Life in a Seminary

Life in a Seminary

[This is the text of a part of a Student Calendar Commentary, originally written by Andras Bolcsfoldi, Students’ Spiritual Adviser. It was translated by Laslo Medyesy, Global Ministries’ mission personnel serving the Reformed Church in Hungary.]

[This is the text of a part of a Student Calendar Commentary, originally written by Andras Bolcsfoldi, Students’ Spiritual Adviser. It was translated by Laslo Medyesy, Global Ministries’ mission personnel serving the Reformed Church in Hungary.]

Last year was a year of “community building,” not only in the church but in our school as well – even though every year is dedicated to that.  To experience “community” life here is at least as important as later, in our congregations, so we try to organize programs which allow students to know that fellowship and thus, later, we hope, can help it to flourish in their larger communities as we do it here in our smaller setting.  The ways to build community are spiritual (which we have ample opportunity to practice in that every day we have worship services and prayer meetings).  Also, many of us are active in various youth programs, most of which are Reformed in nature, (such as church congregations, the Reformed University Youth organization, and the Hungarian Evangelical Christian Student Association), and others regularly serve in their local churches or elsewhere when asked, doing youth work.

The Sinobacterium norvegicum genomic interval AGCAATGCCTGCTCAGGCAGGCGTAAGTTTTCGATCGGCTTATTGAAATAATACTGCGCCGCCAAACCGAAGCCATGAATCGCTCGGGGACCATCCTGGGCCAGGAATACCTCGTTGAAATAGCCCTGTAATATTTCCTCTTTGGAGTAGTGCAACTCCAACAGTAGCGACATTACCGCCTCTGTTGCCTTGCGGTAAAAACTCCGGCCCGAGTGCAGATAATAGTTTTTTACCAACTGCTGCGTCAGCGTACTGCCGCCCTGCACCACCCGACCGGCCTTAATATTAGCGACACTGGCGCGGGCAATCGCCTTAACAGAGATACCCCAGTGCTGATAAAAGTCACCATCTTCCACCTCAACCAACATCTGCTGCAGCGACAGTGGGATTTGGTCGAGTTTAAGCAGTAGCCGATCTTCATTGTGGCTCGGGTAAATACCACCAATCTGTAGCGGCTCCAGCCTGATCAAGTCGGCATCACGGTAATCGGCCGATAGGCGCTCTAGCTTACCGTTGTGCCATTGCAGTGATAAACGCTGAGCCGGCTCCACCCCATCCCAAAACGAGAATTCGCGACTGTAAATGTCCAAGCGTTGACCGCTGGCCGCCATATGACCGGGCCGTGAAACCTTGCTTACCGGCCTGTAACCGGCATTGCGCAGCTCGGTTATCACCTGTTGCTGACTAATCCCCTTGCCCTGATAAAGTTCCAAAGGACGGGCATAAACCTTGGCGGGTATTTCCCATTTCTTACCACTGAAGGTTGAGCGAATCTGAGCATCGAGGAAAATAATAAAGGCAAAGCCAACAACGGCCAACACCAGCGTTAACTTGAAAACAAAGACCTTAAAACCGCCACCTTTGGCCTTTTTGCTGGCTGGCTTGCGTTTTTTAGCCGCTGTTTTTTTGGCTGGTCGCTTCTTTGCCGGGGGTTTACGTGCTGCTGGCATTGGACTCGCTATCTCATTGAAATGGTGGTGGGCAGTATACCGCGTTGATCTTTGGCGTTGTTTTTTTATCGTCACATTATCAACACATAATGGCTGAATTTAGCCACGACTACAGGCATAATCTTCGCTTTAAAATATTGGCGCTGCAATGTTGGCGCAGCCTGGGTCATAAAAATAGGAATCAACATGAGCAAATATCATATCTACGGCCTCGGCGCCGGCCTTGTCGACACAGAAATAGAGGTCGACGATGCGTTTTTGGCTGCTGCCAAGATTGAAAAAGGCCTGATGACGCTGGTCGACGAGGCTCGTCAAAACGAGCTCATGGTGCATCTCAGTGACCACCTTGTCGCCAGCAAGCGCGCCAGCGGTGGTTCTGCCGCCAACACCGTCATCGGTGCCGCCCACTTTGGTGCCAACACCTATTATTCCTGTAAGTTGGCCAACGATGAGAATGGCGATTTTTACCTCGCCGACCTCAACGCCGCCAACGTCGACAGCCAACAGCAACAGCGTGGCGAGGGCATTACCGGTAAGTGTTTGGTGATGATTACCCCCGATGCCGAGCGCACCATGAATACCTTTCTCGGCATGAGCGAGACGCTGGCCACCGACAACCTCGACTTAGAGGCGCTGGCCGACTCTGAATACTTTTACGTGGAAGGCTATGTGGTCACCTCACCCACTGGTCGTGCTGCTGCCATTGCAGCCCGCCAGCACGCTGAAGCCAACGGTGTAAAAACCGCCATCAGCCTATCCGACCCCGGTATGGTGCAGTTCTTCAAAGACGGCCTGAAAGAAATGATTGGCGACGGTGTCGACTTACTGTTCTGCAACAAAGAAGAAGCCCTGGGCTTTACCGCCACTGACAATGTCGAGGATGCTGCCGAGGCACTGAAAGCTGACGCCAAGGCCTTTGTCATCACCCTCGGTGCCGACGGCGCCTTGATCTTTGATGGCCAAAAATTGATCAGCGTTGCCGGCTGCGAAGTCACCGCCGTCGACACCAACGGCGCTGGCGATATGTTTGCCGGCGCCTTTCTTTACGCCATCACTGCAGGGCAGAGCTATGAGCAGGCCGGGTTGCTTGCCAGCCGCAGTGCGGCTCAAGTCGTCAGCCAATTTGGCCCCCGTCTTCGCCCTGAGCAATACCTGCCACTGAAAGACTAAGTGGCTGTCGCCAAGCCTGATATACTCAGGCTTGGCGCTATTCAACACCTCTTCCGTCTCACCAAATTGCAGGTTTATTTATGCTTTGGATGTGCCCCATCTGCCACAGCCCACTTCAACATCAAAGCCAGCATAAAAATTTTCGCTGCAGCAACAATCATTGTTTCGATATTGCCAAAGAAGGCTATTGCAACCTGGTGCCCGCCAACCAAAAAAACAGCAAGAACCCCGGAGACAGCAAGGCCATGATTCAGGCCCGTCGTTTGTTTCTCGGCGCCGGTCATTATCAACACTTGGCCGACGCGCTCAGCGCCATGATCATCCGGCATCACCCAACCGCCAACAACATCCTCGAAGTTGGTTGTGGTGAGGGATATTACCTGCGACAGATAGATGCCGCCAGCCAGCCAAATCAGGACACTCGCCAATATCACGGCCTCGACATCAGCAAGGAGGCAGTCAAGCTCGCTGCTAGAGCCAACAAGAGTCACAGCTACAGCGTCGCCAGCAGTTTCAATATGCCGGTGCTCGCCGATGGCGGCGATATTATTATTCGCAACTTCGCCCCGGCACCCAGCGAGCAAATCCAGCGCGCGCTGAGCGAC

As a student body, we celebrate our national and denominational holidays with appropriate respect, i.e., October 6th (Day of the 1849 Martyrs), October 23rd (the 1956 Revolution), Reformation Day, Christmas Eve, New Year’s Eve, March 15th (the 1848 Revolution against the Hapsburgs), etc.  Also, we have recurring celebrations each year, like the “Quiet Days” at the opening of each semester, the introduction of first year students, “the storks,” at the Annual Stork Evening, soccer games which fill whole evenings and in which every class participates – sometimes even against the Faculty, the usual December 6th Mikul<s (Santa Claus equivalent) evening, Advent art projects-making, the Advent agape meal for students and Faculty, our Film Club, and our Game Nights.  For our Literary evenings we invite different guests, among whom this year was the writer, Mada Szab, who was just having her 89th Birthday and we celebrated with her!  Also, we had an evening thanks to the assistance of the S<ndor ;goston Foundation, when Veronika Nagy showed us films on the condition of Transylvanian Reformed Church life.